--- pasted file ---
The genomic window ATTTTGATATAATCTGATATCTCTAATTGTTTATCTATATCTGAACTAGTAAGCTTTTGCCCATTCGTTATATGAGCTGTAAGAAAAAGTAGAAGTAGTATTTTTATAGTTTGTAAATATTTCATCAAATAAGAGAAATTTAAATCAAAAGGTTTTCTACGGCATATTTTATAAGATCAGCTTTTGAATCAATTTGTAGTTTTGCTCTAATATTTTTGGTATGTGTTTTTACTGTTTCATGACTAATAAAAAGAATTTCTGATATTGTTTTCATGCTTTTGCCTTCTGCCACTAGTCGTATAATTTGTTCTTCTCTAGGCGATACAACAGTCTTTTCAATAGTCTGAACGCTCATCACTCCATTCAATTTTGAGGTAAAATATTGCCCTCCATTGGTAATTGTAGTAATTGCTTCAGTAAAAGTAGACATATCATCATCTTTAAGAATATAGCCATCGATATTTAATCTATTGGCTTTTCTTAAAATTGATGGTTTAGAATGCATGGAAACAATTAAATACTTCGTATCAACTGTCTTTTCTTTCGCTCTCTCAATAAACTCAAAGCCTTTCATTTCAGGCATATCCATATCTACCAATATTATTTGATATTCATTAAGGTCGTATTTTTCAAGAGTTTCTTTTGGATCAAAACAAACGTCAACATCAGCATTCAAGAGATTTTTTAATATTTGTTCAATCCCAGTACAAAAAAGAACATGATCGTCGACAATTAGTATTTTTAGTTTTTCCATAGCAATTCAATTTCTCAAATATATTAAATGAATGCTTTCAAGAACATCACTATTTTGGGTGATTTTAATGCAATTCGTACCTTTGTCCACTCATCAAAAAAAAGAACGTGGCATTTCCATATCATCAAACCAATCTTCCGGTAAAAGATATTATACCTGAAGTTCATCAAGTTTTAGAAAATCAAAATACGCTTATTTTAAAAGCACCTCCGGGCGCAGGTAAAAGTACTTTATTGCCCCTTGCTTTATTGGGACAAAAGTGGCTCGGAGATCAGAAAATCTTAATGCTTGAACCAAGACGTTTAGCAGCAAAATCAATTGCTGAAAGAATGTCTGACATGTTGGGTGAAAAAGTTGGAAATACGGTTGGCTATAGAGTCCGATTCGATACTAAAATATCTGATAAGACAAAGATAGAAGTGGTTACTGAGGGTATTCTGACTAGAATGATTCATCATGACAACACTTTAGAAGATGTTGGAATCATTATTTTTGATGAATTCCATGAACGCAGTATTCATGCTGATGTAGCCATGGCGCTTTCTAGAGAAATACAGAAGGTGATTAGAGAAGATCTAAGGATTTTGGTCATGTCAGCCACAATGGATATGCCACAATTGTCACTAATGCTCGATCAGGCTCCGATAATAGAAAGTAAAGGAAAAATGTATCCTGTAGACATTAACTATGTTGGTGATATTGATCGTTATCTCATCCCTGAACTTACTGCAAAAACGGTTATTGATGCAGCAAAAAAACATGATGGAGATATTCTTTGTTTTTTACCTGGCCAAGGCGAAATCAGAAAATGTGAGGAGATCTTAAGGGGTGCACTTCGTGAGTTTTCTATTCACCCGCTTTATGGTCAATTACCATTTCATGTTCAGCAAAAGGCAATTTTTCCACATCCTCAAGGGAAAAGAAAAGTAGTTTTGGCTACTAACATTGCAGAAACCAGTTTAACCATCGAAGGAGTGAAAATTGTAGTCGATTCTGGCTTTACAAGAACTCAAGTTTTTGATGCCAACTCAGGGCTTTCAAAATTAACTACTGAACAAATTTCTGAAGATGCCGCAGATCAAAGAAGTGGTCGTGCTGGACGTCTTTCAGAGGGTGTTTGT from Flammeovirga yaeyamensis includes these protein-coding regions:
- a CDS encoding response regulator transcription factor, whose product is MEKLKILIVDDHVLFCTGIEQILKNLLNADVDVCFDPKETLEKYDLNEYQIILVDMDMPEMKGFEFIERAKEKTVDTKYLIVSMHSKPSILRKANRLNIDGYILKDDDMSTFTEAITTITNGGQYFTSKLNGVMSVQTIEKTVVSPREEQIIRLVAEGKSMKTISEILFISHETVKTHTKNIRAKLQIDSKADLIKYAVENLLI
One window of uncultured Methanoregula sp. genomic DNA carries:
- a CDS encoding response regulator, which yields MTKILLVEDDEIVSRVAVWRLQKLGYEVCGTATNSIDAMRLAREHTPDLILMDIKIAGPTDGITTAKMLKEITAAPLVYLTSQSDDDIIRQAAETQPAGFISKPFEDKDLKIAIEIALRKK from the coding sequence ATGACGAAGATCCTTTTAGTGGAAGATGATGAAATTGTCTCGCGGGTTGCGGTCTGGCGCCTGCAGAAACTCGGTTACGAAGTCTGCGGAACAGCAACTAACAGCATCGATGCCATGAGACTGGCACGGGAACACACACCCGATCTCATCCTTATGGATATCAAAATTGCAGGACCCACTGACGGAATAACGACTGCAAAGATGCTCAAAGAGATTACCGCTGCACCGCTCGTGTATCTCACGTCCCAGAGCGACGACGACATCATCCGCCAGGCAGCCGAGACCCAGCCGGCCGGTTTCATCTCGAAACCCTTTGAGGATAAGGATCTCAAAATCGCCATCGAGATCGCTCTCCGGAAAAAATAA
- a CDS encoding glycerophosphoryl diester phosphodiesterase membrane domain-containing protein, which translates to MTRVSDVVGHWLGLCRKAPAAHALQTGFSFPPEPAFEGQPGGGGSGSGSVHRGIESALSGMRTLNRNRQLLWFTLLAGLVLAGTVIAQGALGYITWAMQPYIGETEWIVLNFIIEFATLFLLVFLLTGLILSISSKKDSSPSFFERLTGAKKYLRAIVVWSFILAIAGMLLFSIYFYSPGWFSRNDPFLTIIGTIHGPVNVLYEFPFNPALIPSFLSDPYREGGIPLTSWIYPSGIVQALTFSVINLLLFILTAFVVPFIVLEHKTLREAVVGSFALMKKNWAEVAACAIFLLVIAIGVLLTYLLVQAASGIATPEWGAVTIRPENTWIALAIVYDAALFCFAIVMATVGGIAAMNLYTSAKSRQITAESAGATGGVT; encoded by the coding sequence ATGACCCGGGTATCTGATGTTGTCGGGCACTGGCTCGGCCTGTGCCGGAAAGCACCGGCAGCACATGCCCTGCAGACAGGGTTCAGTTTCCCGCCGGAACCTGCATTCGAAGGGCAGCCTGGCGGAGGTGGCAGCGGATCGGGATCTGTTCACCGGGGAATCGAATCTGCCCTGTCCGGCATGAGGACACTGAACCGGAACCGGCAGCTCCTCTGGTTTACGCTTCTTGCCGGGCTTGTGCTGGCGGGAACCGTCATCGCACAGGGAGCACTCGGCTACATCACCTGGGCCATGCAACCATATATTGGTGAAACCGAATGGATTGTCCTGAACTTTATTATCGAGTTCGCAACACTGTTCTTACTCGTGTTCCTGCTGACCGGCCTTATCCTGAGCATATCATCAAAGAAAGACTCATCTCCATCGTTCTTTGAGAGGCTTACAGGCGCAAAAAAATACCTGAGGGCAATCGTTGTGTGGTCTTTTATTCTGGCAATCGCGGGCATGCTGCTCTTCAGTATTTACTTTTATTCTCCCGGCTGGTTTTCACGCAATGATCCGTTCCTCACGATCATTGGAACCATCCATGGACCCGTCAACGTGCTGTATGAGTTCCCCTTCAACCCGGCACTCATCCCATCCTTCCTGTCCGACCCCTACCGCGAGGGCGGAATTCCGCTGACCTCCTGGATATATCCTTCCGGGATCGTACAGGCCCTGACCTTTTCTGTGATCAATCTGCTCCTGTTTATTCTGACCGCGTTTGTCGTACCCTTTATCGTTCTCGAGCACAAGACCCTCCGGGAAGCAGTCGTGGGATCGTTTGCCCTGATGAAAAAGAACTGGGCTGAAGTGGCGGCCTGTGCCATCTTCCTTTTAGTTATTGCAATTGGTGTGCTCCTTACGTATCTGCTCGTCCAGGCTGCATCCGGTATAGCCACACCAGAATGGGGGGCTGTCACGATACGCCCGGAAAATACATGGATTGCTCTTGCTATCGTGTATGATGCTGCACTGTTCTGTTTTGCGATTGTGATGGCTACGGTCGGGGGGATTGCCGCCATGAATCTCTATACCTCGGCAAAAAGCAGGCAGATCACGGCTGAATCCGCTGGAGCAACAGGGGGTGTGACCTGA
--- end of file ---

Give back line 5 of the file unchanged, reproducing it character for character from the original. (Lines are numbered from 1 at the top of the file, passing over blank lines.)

- a CDS encoding glycerophosphoryl diester phosphodiesterase membrane domain-containing protein, which translates to MTRVSDVVGHWLGLCRKAPAAHALQTGFSFPPEPAFEGQPGGGGSGSGSVHRGIESALSGMRTLNRNRQLLWFTLLAGLVLAGTVIAQGALGYITWAMQPYIGETEWIVLNFIIEFATLFLLVFLLTGLILSISSKKDSSPSFFERLTGAKKYLRAIVVWSFILAIAGMLLFSIYFYSPGWFSRNDPFLTIIGTIHGPVNVLYEFPFNPALIPSFLSDPYREGGIPLTSWIYPSGIVQALTFSVINLLLFILTAFVVPFIVLEHKTLREAVVGSFALMKKNWAEVAACAIFLLVIAIGVLLTYLLVQAASGIATPEWGAVTIRPENTWIALAIVYDAALFCFAIVMATVGGIAAMNLYTSAKSRQITAESAGATGGVT; encoded by the coding sequence ATGACCCGGGTATCTGATGTTGTCGGGCACTGGCTCGGCCTGTGCCGGAAAGCACCGGCAGCACATGCCCTGCAGACAGGGTTCAGTTTCCCGCCGGAACCTGCATTCGAAGGGCAGCCTGGCGGAGGTGGCAGCGGATCGGGATCTGTTCACCGGGGAATCGAATCTGCCCTGTCCGGCATGAGGACACTGAACCGGAACCGGCAGCTCCTCTGGTTTACGCTTCTTGCCGGGCTTGTGCTGGCGGGAACCGTCATCGCACAGGGAGCACTCGGCTACATCACCTGGGCCATGCAACCATATATTGGTGAAACCGAATGGATTGTCCTGAACTTTATTATCGAGTTCGCAACACTGTTCTTACTCGTGTTCCTGCTGACCGGCCTTATCCTGAGCATATCATCAAAGAAAGACTCATCTCCATCGTTCTTTGAGAGGCTTACAGGCGCAAAAAAATACCTGAGGGCAATCGTTGTGTGGTCTTTTATTCTGGCAATCGCGGGCATGCTGCTCTTCAGTATTTACTTTTATTCTCCCGGCTGGTTTTCACGCAATGATCCGTTCCTCACGATCATTGGAACCATCCATGGACCCGTCAACGTGCTGTATGAGTTCCCCTTCAACCCGGCACTCATCCCATCCTTCCTGTCCGACCCCTACCGCGAGGGCGGAATTCCGCTGACCTCCTGGATATATCCTTCCGGGATCGTACAGGCCCTGACCTTTTCTGTGATCAATCTGCTCCTGTTTATTCTGACCGCGTTTGTCGTACCCTTTATCGTTCTCGAGCACAAGACCCTCCGGGAAGCAGTCGTGGGATCGTTTGCCCTGATGAAAAAGAACTGGGCTGAAGTGGCGGCCTGTGCCATCTTCCTTTTAGTTATTGCAATTGGTGTGCTCCTTACGTATCTGCTCGTCCAGGCTGCATCCGGTATAGCCACACCAGAATGGGGGGCTGTCACGATACGCCCGGAAAATACATGGATTGCTCTTGCTATCGTGTATGATGCTGCACTGTTCTGTTTTGCGATTGTGATGGCTACGGTCGGGGGGATTGCCGCCATGAATCTCTATACCTCGGCAAAAAGCAGGCAGATCACGGCTGAATCCGCTGGAGCAACAGGGGGTGTGACCTGA